Proposed construction of a gas pipeline of Oil India Limited (OIL) beneath the Maguri Motapung Beel near the Dibru Soikhowa national park in eastern Assam’s Tinsukia district has shocked the wildlife lovers as well as the conservationists.
While the OIL had already constructed an oil pipeline over the 1,000 hectare wetland, the proposed construction of the second gas pipeline has concerned the conservationists as well as the local people.
Sources said that OIL had already allotted the works related to setting up of the gas pipeline to a construction firm based in Kolkata, which in turn had engaged some local individuals and organizations by allotting sub contract of the project.
What has concerned the local people is the fact that there was no public hearing organized before taking up the construction for the second pipeline to carry gas, which will be from Baghjan to Madhuban in Duliajan.
Maguri-Motapung wetland, which is a part of Lohit River and part Dibru Saikhowa National Park and Biosphere Reserve are in the downstream of these pipelines and if any leak occurs in these pipelines crude oil will be spread over immediately in the whole area threatening the rich bio-diversity.
Apart from the Maguri Motapung wetland, any probable disaster and oil spill would also impact the Lohit River, which has one of the best habitats of Gangetic River dolphins (Platanista gangetica gangetica).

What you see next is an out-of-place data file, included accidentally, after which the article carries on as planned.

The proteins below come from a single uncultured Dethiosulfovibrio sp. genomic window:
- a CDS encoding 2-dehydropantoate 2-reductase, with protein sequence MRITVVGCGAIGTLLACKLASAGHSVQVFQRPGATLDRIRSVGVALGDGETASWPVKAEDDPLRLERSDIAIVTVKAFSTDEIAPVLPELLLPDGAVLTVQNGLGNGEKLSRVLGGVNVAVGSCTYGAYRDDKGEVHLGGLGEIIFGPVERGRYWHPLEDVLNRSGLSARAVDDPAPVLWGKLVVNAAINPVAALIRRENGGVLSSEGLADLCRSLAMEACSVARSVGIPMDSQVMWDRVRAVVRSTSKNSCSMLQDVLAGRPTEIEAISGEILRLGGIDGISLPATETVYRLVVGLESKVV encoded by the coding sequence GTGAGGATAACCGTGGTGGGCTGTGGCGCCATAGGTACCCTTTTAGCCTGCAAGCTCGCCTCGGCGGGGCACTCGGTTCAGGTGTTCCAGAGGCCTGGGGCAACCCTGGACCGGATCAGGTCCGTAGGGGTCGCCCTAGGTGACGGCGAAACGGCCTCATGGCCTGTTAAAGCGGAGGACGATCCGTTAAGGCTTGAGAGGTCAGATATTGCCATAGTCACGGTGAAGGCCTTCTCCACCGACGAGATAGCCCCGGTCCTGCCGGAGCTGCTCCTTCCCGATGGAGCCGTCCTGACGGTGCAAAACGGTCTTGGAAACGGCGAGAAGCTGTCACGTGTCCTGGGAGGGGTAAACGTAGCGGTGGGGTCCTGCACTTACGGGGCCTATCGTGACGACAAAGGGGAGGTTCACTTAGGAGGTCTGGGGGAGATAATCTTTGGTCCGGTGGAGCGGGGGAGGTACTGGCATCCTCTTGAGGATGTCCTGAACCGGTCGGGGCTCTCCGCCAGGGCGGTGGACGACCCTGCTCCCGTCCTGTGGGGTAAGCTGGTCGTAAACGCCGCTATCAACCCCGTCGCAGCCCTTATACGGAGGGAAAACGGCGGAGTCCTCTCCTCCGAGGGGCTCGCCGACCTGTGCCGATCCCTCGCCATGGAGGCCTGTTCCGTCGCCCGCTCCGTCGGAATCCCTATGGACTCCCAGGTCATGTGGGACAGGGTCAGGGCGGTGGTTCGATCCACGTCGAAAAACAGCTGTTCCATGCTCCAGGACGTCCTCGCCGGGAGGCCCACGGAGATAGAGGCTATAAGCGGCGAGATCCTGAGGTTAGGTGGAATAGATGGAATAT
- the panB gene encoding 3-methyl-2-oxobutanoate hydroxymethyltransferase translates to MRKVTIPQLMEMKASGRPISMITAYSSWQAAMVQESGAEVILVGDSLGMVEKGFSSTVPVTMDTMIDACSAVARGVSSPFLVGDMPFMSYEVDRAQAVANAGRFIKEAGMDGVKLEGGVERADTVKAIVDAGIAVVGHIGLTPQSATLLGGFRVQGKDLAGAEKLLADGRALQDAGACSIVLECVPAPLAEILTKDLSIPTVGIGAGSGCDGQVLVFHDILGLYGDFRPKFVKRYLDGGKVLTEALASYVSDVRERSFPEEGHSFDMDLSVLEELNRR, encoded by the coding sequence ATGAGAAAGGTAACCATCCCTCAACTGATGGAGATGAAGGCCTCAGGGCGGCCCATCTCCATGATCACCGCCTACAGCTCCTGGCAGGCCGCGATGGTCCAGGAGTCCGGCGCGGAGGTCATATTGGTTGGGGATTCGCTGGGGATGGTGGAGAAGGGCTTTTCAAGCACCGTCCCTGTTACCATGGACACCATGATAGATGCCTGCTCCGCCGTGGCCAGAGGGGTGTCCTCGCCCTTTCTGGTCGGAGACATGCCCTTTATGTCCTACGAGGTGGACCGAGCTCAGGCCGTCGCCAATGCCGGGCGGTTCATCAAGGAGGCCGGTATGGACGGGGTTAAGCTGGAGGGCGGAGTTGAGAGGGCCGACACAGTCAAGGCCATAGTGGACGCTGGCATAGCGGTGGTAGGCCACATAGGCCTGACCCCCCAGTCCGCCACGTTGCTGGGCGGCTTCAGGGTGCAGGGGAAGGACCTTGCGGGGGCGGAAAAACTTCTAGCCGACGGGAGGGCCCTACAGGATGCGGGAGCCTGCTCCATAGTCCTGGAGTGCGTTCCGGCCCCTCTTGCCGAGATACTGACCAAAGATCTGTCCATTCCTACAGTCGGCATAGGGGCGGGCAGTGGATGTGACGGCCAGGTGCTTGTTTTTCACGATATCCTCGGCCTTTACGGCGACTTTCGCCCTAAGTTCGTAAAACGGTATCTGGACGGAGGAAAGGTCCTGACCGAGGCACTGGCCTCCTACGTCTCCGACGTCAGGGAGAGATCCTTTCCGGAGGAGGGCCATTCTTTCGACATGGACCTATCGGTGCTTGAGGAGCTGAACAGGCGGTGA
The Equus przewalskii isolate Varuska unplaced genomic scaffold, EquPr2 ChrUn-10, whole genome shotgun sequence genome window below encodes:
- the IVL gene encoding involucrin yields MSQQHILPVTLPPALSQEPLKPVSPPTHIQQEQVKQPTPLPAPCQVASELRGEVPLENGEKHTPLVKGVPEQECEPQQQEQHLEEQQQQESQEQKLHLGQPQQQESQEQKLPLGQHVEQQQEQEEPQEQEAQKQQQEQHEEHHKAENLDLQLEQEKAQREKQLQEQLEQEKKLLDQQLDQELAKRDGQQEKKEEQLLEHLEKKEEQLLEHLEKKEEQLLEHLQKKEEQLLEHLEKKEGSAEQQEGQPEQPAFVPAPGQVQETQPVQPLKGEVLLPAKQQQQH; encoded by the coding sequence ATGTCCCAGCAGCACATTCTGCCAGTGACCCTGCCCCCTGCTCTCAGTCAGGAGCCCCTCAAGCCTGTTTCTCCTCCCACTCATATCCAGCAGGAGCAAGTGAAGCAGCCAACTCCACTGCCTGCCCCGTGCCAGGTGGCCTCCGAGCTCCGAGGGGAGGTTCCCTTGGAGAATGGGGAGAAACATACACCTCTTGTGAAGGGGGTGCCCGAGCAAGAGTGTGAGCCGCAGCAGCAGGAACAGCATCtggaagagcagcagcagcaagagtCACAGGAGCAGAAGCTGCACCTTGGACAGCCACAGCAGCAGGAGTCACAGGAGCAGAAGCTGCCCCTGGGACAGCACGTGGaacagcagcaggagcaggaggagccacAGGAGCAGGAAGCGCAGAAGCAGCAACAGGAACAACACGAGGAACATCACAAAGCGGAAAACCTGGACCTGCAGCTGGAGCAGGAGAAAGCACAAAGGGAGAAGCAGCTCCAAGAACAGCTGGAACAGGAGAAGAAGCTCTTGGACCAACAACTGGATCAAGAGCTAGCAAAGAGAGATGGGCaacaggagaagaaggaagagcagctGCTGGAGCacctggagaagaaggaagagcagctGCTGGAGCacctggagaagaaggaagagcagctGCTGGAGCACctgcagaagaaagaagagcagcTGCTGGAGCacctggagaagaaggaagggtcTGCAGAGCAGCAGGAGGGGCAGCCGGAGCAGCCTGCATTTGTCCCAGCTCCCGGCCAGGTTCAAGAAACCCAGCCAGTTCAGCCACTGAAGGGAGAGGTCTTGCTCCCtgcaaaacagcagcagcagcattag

The site inspection report submitted by the standing committee of the National Board for Wildlife in 2013 also slammed the OIL for violating a Supreme Court guideline that identifies 10 km radius of any protected area as ecologically sensitive zone (ESZ) and hence bars such activities.
The Board also criticized the oil major saying that the OIL did had carried out construction of the pipeline much before approaching the Supreme Court and National Board for Wildlife and even before obtaining their environmental clearance for the project.
The board in its report strongly disapproved the project and said that there are specific risks involved in aligning a crude oil and gas pipeline beneath this wetland, which is very rich ecologically and sustains the livelihoods of a large number of people.